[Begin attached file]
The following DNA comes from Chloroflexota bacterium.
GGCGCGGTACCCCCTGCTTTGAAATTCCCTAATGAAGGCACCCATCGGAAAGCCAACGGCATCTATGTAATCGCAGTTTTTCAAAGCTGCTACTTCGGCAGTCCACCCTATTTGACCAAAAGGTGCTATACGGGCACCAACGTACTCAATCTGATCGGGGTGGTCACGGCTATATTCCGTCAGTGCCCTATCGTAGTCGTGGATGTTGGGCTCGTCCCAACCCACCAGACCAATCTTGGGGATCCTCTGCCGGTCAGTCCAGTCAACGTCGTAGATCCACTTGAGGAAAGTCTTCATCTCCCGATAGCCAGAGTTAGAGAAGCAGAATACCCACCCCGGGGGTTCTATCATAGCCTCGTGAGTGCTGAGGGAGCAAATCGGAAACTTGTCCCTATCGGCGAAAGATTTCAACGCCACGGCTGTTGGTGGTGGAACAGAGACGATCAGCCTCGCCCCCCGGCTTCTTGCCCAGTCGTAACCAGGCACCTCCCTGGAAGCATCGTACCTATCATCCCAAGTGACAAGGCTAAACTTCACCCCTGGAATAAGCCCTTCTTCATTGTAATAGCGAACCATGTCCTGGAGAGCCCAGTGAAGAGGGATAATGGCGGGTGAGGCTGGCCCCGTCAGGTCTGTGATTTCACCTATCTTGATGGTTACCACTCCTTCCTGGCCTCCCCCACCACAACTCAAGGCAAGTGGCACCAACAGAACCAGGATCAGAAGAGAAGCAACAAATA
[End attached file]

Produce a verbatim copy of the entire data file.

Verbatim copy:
The following DNA comes from Chloroflexota bacterium.
GGCGCGGTACCCCCTGCTTTGAAATTCCCTAATGAAGGCACCCATCGGAAAGCCAACGGCATCTATGTAATCGCAGTTTTTCAAAGCTGCTACTTCGGCAGTCCACCCTATTTGACCAAAAGGTGCTATACGGGCACCAACGTACTCAATCTGATCGGGGTGGTCACGGCTATATTCCGTCAGTGCCCTATCGTAGTCGTGGATGTTGGGCTCGTCCCAACCCACCAGACCAATCTTGGGGATCCTCTGCCGGTCAGTCCAGTCAACGTCGTAGATCCACTTGAGGAAAGTCTTCATCTCCCGATAGCCAGAGTTAGAGAAGCAGAATACCCACCCCGGGGGTTCTATCATAGCCTCGTGAGTGCTGAGGGAGCAAATCGGAAACTTGTCCCTATCGGCGAAAGATTTCAACGCCACGGCTGTTGGTGGTGGAACAGAGACGATCAGCCTCGCCCCCCGGCTTCTTGCCCAGTCGTAACCAGGCACCTCCCTGGAAGCATCGTACCTATCATCCCAAGTGACAAGGCTAAACTTCACCCCTGGAATAAGCCCTTCTTCATTGTAATAGCGAACCATGTCCTGGAGAGCCCAGTGAAGAGGGATAATGGCGGGTGAGGCTGGCCCCGTCAGGTCTGTGATTTCACCTATCTTGATGGTTACCACTCCTTCCTGGCCTCCCCCACCACAACTCAAGGCAAGTGGCACCAACAGAACCAGGATCAGAAGAGAAGCAACAAATA